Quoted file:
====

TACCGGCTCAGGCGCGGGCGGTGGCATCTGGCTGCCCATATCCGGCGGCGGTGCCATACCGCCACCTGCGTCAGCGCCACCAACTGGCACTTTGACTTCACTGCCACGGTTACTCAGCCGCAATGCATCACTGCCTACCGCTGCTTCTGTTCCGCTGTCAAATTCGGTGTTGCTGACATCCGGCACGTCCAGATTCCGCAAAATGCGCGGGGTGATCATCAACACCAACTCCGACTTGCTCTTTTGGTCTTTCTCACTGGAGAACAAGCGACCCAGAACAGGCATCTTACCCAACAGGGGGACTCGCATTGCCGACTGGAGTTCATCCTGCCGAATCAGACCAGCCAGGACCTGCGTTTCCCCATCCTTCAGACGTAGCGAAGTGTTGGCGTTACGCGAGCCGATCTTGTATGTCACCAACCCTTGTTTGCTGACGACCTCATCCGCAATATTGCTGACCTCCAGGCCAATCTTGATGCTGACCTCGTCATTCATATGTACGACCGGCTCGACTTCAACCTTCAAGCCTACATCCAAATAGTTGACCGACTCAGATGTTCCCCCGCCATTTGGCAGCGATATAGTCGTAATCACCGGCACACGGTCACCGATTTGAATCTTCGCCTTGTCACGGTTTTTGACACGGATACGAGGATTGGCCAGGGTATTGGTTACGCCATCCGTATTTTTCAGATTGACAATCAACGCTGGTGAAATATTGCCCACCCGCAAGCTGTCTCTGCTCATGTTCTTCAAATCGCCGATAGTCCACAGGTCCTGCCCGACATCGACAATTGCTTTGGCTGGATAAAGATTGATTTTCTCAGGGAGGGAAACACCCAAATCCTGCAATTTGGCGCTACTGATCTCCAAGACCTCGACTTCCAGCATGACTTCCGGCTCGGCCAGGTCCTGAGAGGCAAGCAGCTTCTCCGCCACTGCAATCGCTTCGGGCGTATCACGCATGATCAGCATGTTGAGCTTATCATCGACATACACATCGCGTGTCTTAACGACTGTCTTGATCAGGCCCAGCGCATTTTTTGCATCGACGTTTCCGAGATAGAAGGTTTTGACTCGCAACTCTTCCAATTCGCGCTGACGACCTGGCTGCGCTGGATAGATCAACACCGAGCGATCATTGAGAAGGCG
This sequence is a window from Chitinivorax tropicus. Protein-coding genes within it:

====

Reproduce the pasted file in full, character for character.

TACCGGCTCAGGCGCGGGCGGTGGCATCTGGCTGCCCATATCCGGCGGCGGTGCCATACCGCCACCTGCGTCAGCGCCACCAACTGGCACTTTGACTTCACTGCCACGGTTACTCAGCCGCAATGCATCACTGCCTACCGCTGCTTCTGTTCCGCTGTCAAATTCGGTGTTGCTGACATCCGGCACGTCCAGATTCCGCAAAATGCGCGGGGTGATCATCAACACCAACTCCGACTTGCTCTTTTGGTCTTTCTCACTGGAGAACAAGCGACCCAGAACAGGCATCTTACCCAACAGGGGGACTCGCATTGCCGACTGGAGTTCATCCTGCCGAATCAGACCAGCCAGGACCTGCGTTTCCCCATCCTTCAGACGTAGCGAAGTGTTGGCGTTACGCGAGCCGATCTTGTATGTCACCAACCCTTGTTTGCTGACGACCTCATCCGCAATATTGCTGACCTCCAGGCCAATCTTGATGCTGACCTCGTCATTCATATGTACGACCGGCTCGACTTCAACCTTCAAGCCTACATCCAAATAGTTGACCGACTCAGATGTTCCCCCGCCATTTGGCAGCGATATAGTCGTAATCACCGGCACACGGTCACCGATTTGAATCTTCGCCTTGTCACGGTTTTTGACACGGATACGAGGATTGGCCAGGGTATTGGTTACGCCATCCGTATTTTTCAGATTGACAATCAACGCTGGTGAAATATTGCCCACCCGCAAGCTGTCTCTGCTCATGTTCTTCAAATCGCCGATAGTCCACAGGTCCTGCCCGACATCGACAATTGCTTTGGCTGGATAAAGATTGATTTTCTCAGGGAGGGAAACACCCAAATCCTGCAATTTGGCGCTACTGATCTCCAAGACCTCGACTTCCAGCATGACTTCCGGCTCGGCCAGGTCCTGAGAGGCAAGCAGCTTCTCCGCCACTGCAATCGCTTCGGGCGTATCACGCATGATCAGCATGTTGAGCTTATCATCGACATACACATCGCGTGTCTTAACGACTGTCTTGATCAGGCCCAGCGCATTTTTTGCATCGACGTTTCCGAGATAGAAGGTTTTGACTCGCAACTCTTCCAATTCGCGCTGACGACCTGGCTGCGCTGGATAGATCAACACCGAGCGATCATTGAGAAGGCG
This sequence is a window from Chitinivorax tropicus. Protein-coding genes within it: